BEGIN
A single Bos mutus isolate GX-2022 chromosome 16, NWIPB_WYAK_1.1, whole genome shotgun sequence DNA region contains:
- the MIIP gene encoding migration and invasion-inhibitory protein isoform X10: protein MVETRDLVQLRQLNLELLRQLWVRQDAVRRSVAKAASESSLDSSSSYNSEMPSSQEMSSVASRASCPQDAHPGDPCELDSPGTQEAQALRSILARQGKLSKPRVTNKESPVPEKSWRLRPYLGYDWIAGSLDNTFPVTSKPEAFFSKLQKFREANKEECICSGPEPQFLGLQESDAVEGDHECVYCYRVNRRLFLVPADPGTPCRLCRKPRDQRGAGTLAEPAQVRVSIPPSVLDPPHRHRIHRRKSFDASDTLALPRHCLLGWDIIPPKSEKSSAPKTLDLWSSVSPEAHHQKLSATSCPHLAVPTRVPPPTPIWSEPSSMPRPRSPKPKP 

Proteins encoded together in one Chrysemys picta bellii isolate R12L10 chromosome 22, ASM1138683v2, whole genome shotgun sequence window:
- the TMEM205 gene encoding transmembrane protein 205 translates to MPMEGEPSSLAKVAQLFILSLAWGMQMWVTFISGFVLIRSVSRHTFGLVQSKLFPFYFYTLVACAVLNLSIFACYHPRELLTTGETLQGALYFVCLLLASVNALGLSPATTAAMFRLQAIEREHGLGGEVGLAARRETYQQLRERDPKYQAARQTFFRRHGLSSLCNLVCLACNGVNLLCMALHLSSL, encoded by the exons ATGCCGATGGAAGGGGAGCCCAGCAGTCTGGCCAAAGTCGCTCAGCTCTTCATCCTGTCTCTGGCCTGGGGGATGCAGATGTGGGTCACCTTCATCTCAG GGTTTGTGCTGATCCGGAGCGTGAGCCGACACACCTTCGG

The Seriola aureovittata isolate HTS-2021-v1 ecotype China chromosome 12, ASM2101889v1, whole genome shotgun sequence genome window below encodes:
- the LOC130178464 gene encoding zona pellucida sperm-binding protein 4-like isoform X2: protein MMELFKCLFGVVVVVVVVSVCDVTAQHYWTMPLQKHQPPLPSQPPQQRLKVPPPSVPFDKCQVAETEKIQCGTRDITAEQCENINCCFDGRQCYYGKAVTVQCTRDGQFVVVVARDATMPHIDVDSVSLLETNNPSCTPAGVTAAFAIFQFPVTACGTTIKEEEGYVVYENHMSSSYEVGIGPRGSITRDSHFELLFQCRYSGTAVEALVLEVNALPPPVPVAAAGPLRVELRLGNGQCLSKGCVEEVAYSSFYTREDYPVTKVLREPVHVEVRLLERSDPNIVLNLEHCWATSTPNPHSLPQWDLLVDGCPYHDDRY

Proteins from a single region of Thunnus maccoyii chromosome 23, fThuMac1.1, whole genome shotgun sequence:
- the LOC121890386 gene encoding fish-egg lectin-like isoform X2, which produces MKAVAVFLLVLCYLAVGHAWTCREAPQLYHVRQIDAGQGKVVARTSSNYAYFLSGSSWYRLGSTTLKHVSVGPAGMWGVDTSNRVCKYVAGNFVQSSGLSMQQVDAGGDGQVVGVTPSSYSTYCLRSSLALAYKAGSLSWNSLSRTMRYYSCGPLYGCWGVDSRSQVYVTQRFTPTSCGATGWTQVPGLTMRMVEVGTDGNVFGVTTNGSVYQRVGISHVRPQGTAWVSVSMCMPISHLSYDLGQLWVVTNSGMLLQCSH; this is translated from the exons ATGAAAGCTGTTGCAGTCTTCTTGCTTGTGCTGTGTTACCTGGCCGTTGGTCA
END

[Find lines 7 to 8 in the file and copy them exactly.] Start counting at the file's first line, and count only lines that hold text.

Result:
Proteins from a single region of Thunnus maccoyii chromosome 23, fThuMac1.1, whole genome shotgun sequence:
- the LOC121890386 gene encoding fish-egg lectin-like isoform X2, which produces MKAVAVFLLVLCYLAVGHAWTCREAPQLYHVRQIDAGQGKVVARTSSNYAYFLSGSSWYRLGSTTLKHVSVGPAGMWGVDTSNRVCKYVAGNFVQSSGLSMQQVDAGGDGQVVGVTPSSYSTYCLRSSLALAYKAGSLSWNSLSRTMRYYSCGPLYGCWGVDSRSQVYVTQRFTPTSCGATGWTQVPGLTMRMVEVGTDGNVFGVTTNGSVYQRVGISHVRPQGTAWVSVSMCMPISHLSYDLGQLWVVTNSGMLLQCSH; this is translated from the exons ATGAAAGCTGTTGCAGTCTTCTTGCTTGTGCTGTGTTACCTGGCCGTTGGTCA